The Shoulders and Armholes
This is very important to get right. Look for the seam that separates the shoulder from the sleeve. The seam should sit on top of where your shoulder ends and the arm begins, or immediately where your shoulder starts to slope. Furthermore, the armholes have to be the right size. You’ll know the shoulders/armholes are too tight if you see wrinkles collecting around that area. If you feel discomfort when reaching forward, the armholes need to be lower. If there’s excess fabric, the armholes need to be higher.
The Sleeves and Cuff
There are two things to consider in a shirt sleeve: length and width. Try bending your elbow. If you feel tightness in your biceps or elbow, the sleeve width is too small. If you see too much fabric creating folds in your sleeve, it’s too wide. Ideally, the sleeve should be close enough to your body without restricting arm movement, and it should be wider in the upper arm while tapering beyond the elbow for a slimmer profile.
In terms of length, the sleeve cuff should just cover your wrist bone when buttoned. To make sure you have the correct length, unbutton your cuff while standing. It should end a little bit further down your hand, so when you do button it, it sits perfectly where your wrist ends, even as you move your arm. Just make sure the cuff is tight enough or this will defeat the purpose. There shouldn’t be much space between the cuff and your wrist, but enough space should be provided to easily allow for a watch.
The Chest and Yoke
Some people have wider chests than others, so it’s important to pick the correct cut that accounts for this. The yoke is the seam that runs horizontally across the back of your shirt from one shoulder to the other. For a proper fit it should end at or slightly beyond your shoulders. If there’s still tightness in your shoulder blades, try something on with more fabric around the chest. If you see pulling wrinkles when you button your shirt, it’s too small. If you have excess fabric spilling out from the side, it’s too big.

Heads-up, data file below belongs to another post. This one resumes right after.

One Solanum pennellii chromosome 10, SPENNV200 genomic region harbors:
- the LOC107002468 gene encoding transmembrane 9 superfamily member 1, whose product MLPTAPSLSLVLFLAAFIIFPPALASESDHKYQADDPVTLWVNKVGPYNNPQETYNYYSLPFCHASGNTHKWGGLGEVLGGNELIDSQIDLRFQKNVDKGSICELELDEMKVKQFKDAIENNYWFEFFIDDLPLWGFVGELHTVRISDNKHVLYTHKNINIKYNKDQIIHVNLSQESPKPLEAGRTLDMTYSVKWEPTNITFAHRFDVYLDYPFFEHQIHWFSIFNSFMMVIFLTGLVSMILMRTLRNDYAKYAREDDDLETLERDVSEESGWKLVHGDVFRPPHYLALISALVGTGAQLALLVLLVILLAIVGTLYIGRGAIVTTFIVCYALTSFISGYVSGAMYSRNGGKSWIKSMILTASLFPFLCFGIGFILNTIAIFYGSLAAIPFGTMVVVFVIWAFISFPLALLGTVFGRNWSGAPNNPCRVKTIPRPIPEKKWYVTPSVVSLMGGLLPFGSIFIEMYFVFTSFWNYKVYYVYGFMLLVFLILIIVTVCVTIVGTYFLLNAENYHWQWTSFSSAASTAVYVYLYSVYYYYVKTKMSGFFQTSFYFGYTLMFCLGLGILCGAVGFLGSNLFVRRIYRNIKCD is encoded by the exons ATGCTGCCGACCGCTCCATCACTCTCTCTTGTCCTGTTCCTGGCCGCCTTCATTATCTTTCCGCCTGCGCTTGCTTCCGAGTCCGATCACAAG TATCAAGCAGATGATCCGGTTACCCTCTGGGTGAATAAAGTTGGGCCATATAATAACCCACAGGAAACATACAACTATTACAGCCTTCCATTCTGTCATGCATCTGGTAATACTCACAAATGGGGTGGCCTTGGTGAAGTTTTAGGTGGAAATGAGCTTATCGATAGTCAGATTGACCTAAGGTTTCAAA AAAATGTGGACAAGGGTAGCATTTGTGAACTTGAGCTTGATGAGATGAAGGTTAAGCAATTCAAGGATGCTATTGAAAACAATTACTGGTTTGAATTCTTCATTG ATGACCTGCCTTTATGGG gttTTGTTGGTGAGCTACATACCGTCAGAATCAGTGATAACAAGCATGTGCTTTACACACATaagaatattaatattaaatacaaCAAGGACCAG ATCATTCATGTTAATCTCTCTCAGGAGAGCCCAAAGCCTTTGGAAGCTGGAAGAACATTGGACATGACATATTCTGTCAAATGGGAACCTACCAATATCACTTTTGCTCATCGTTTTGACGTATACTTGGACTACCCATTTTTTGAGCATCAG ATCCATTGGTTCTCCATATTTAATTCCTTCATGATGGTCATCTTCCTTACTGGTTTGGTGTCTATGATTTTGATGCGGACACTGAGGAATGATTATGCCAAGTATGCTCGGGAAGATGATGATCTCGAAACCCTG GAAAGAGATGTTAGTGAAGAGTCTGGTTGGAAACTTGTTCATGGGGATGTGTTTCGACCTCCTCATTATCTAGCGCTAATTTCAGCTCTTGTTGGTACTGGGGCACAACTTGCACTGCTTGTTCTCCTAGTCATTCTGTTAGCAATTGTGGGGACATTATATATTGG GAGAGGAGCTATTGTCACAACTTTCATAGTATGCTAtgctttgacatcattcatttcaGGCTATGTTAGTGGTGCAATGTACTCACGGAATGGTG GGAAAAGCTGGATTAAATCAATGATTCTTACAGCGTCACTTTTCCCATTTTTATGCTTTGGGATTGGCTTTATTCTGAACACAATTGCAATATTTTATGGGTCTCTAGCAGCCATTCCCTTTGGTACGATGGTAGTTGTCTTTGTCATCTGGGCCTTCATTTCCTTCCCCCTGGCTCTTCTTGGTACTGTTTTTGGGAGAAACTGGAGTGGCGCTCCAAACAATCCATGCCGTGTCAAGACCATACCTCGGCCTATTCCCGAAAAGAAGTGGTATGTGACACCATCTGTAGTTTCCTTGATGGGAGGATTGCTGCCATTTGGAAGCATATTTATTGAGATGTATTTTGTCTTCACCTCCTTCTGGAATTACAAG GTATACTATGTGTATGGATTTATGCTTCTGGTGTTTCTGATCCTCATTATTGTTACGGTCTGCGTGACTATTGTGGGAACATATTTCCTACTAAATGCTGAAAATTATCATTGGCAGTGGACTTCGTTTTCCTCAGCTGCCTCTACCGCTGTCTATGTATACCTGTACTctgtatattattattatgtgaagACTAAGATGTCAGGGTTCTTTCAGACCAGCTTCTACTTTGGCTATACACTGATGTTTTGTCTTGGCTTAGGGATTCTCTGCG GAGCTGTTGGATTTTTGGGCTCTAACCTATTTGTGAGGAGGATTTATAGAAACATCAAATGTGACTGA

The Waist and Hips
As a shirt falls from the chest down to the waist, the fabric tapers. This is called the six-inch drop because there’s a six-inch difference between the chest and the waist (as a rule of thumb), but your mileage may vary. As it passes the waist, the bottom of the shirt widens again at the hips. If the bottom of the shirt is too constricting, avoid securing the lower buttons when tucking it into your waistband. As far as length goes, your shirt should be about 4 inches below your belt while it’s untucked. If everything is comfortable in your waist and bottom, you have a good fit.
That’s it! It sounds like a lot to remember, but keep a few things in mind if you forget everything else. First, it’s better to get a shirt that’s a little big than a shirt that’s too small. A shirt that has slightly more fabric can be altered if needed, and it won’t be uncomfortable to move around in. A tight shirt will prevent you from being able to move your arms, neck, and torso freely, and if you ever gain weight, you’re out of luck. Second, the ready-to-wear industry isn’t perfect, but they have quite a few options for different body types. If one brand doesn’t work for you, try another. Finally, consider a made-to-measure garment for a closer fit based on your personal measurements. This option has become affordable in recent years, so shop around.
For more information on made-to-measure shirts and alterations, please schedule an appointment. We look forward to helping you find the perfect fit!